Understanding the SEC OCIE’s Cybersecurity Examination Initiative

OCIE Focusing In On Cybersecurity Exam Initiatives:

The SEC’s top 6 priorities, and how working with an IT services provider ensures your firm is fully prepared

With the Securites and Exchange Comission’s Office of Compliance  release of cybersecurity summary reports and exam intiatives, many financial services firms are being forced to reprioritize cybersecurity in preparation for potential SEC exams.

Without the right technology services partner in place, the initiatives are daunting, and getting started can feel overwhelming. Just look at the numbers.

In its summary report of those examinations, released in February of 2015, the OCIE stated that of those organizations it examined, 88 percent of the broker-dealers and 74 percent of the RIAs had experienced a cybersecurity incident recently.

This year, OCIE followed up with the Examination Priorities for 2016, where it was confirmed that in 2016 emphasis will be placed on testing how firms have implemented the procedures and controls initially examined in 2015.

The OCIE further announced that it planned to focus on cybersecurity compliance in its 2015 Examination Priorities. Last September, the office released the 2015 Risk Alert providing compliance guidance for industry entities that might be subject to examination.

Following a string of high-profile cybersecurity incidents in recent years, the Securities and Exchange Commission’s (SEC) Office of Compliance Inspections and Examinations (OCIE) kicked off the latest push when it released a Risk Alert in April of 2014 for relevant industries. Additionally, OCIE announced its intention to conduct examinations throughout the year to assess cybersecurity procedures and preparation in the securities industry.

In its summary report of those examinations, released in February of 2015, the OCIE stated that of those organizations it examined, 88 percent of the broker-dealers and 74 percent of the RIAs had experienced a cybersecurity incident recently.

The OCIE further announced that it planned to focus on cybersecurity compliance in its 2015 Examination Priorities. In September, the office released the 2015 Risk Alert providing compliance guidance for industry entities that might be subject to examination.

OCIE 2015 Cybersecurity Examination Initiative Priorities

OCIE examiners will pursue investigations into any area they deem necessary, but the 2015 Risk Alert highlights examination priorities in the following six primary areas:

1. Governance and Risk Assessment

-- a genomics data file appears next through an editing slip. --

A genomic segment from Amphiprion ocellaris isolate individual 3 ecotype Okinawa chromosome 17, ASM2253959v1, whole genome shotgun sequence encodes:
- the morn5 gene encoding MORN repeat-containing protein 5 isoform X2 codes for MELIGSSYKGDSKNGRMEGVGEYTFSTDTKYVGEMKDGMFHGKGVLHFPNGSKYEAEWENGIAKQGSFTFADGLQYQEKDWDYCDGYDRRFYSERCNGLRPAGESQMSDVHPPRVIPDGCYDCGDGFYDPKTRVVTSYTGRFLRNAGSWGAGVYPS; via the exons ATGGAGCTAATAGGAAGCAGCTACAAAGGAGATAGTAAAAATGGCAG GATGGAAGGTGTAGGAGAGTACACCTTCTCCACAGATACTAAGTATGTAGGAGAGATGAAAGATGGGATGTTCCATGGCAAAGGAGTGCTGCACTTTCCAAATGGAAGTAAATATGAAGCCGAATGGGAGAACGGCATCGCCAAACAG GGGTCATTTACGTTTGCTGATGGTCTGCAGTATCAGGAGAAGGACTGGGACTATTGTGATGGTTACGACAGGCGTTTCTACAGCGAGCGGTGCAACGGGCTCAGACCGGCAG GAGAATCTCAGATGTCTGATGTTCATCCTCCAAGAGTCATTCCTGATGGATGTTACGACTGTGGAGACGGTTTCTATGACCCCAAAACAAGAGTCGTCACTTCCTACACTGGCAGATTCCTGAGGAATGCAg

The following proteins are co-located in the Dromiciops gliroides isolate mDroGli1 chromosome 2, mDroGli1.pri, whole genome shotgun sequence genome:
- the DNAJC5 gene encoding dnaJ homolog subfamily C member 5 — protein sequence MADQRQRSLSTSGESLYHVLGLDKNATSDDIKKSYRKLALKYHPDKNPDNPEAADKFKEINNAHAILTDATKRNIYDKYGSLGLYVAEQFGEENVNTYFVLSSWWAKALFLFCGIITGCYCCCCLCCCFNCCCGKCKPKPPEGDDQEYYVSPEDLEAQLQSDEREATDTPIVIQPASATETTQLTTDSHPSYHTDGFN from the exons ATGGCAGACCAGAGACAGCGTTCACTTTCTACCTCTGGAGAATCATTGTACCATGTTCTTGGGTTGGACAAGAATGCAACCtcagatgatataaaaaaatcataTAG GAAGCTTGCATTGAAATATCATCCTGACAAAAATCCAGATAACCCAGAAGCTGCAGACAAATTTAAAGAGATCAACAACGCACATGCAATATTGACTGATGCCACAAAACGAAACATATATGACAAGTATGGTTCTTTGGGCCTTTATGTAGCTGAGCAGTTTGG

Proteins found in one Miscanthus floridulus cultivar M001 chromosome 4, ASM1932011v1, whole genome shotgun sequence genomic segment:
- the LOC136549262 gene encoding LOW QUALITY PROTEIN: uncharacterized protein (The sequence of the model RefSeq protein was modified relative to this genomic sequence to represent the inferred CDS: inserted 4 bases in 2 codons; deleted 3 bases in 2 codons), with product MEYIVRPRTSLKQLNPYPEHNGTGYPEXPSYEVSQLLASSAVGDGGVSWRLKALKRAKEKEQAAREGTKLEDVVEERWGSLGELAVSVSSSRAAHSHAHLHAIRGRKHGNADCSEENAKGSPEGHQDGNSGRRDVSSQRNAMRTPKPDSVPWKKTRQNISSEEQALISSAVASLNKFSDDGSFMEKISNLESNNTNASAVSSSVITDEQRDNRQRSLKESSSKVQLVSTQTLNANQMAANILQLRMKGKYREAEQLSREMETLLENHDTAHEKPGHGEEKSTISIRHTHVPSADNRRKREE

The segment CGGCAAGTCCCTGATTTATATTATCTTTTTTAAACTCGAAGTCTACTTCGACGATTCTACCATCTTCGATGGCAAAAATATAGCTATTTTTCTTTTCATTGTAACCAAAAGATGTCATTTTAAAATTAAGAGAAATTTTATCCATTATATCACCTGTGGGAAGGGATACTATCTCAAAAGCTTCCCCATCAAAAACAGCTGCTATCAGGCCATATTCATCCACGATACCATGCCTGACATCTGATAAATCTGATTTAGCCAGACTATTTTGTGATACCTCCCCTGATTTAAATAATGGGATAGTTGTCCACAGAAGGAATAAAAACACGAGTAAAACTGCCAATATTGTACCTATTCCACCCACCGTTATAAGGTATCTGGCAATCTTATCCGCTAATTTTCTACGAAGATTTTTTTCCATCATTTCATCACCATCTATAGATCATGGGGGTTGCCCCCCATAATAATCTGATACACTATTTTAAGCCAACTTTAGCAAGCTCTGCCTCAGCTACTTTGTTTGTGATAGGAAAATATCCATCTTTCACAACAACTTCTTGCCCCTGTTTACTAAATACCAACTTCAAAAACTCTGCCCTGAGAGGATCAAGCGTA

The OCIE may examine whether companies have existing processes and procedures for cybersecurity and risk assessment. Examiners may also seek to determine whether your firm regularly reviews those procedures for efficacy and suitability to its own industry, along with how effectively high-level leadership is informed of, and participates in, those efforts.

The OCIE further highlights its intention to scrutinize compliance in areas regarding the following:

  • Information security when dealing with third parties
  • Software patching, especially regarding critical security updates
  • Board minutes and briefing documents containing or related to sensitive information and cybersecurity
  • Your firm’s chief information security officer (CISO) or equivalent position
  • The firm’s organizational structure as related to cybersecurity
  • The firm’s procedures for risk assessment, proactive threat identification, penetration tests, and vulnerability scans

2. Access Rights and Controls

The examiners will emphasize cybersecurity risks stemming from access to systems and information, especially related to basic safeguards like multifactor authentication and prompt access adjustments following personnel changes.

The OCIE notes its intention to highlight concerns related to the following:

  • Controls and safeguards for network segmentation and access levels across different security clearances
  • Perimeter-facing procedures such as failed logins, password retrieval, dormant accounts, and unauthorized logins
  • Network access from outside devices
  • The firm’s documentation and dissemination of its cybersecurity procedures to all relevant users

3. Data Loss and Prevention

OCIE examiners will assess your firm ‘s procedures for data transferred outside of the network through emails or other data uploads.

Examiners may highlight procedures for the following:

  • Identifying and preventing unauthorized data transfers
  • Verifying the authenticity of requests to transfer funds
  • Mapping data to verify information ownership and privileges